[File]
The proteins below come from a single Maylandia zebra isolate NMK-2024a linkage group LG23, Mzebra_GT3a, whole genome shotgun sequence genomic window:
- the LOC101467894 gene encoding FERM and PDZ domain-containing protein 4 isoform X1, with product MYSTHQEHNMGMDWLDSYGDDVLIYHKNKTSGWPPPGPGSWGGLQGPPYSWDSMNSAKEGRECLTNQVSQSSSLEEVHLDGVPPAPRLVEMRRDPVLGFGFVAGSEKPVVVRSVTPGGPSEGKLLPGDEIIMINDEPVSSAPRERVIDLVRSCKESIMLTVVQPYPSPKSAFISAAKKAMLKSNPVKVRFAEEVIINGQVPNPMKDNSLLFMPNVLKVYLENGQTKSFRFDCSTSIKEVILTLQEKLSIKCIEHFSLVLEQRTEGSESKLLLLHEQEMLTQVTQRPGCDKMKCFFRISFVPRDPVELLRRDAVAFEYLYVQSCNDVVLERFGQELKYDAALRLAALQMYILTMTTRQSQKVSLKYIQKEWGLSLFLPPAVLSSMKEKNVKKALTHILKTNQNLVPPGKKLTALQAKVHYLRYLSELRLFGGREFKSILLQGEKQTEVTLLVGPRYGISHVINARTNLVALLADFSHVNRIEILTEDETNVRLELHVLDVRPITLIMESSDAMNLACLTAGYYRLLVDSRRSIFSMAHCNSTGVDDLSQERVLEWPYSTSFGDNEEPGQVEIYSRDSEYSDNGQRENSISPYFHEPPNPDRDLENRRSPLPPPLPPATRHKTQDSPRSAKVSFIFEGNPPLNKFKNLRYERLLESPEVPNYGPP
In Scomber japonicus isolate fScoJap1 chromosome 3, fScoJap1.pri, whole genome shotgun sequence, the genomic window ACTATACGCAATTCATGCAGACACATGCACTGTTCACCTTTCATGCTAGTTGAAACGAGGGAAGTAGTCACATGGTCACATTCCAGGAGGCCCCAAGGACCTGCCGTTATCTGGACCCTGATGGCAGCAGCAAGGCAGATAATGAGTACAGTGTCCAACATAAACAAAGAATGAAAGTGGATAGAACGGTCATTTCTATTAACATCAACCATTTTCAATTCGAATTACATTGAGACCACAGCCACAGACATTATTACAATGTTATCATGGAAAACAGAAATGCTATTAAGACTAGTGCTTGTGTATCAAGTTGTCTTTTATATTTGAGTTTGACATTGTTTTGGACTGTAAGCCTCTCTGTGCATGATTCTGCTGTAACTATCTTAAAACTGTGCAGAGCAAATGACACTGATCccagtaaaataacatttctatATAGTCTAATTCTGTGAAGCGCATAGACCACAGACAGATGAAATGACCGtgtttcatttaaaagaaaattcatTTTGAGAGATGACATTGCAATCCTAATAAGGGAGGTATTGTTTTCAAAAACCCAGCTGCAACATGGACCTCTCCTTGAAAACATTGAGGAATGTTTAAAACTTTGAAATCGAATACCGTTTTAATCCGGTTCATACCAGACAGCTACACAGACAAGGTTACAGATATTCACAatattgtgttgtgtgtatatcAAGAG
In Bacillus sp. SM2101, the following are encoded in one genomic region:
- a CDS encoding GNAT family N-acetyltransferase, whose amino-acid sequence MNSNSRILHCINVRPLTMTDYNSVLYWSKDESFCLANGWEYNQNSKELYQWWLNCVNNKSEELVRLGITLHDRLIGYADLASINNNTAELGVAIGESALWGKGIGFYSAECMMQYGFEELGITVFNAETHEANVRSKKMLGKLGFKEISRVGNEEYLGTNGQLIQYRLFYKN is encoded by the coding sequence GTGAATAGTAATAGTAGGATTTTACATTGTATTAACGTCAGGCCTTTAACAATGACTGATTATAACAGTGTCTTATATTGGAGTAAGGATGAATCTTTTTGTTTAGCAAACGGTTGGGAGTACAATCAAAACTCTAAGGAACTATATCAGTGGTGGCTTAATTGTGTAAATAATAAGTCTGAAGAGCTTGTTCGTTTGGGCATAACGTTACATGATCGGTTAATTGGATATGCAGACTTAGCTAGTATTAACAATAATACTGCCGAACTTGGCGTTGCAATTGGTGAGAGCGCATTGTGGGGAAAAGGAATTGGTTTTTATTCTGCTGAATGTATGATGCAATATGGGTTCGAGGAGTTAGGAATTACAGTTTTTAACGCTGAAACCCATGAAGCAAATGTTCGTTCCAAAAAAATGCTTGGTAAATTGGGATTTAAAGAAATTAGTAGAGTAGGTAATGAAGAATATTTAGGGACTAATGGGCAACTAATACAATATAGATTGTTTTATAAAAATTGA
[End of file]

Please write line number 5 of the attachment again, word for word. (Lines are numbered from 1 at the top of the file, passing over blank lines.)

- a CDS encoding GNAT family N-acetyltransferase, whose amino-acid sequence MNSNSRILHCINVRPLTMTDYNSVLYWSKDESFCLANGWEYNQNSKELYQWWLNCVNNKSEELVRLGITLHDRLIGYADLASINNNTAELGVAIGESALWGKGIGFYSAECMMQYGFEELGITVFNAETHEANVRSKKMLGKLGFKEISRVGNEEYLGTNGQLIQYRLFYKN is encoded by the coding sequence GTGAATAGTAATAGTAGGATTTTACATTGTATTAACGTCAGGCCTTTAACAATGACTGATTATAACAGTGTCTTATATTGGAGTAAGGATGAATCTTTTTGTTTAGCAAACGGTTGGGAGTACAATCAAAACTCTAAGGAACTATATCAGTGGTGGCTTAATTGTGTAAATAATAAGTCTGAAGAGCTTGTTCGTTTGGGCATAACGTTACATGATCGGTTAATTGGATATGCAGACTTAGCTAGTATTAACAATAATACTGCCGAACTTGGCGTTGCAATTGGTGAGAGCGCATTGTGGGGAAAAGGAATTGGTTTTTATTCTGCTGAATGTATGATGCAATATGGGTTCGAGGAGTTAGGAATTACAGTTTTTAACGCTGAAACCCATGAAGCAAATGTTCGTTCCAAAAAAATGCTTGGTAAATTGGGATTTAAAGAAATTAGTAGAGTAGGTAATGAAGAATATTTAGGGACTAATGGGCAACTAATACAATATAGATTGTTTTATAAAAATTGA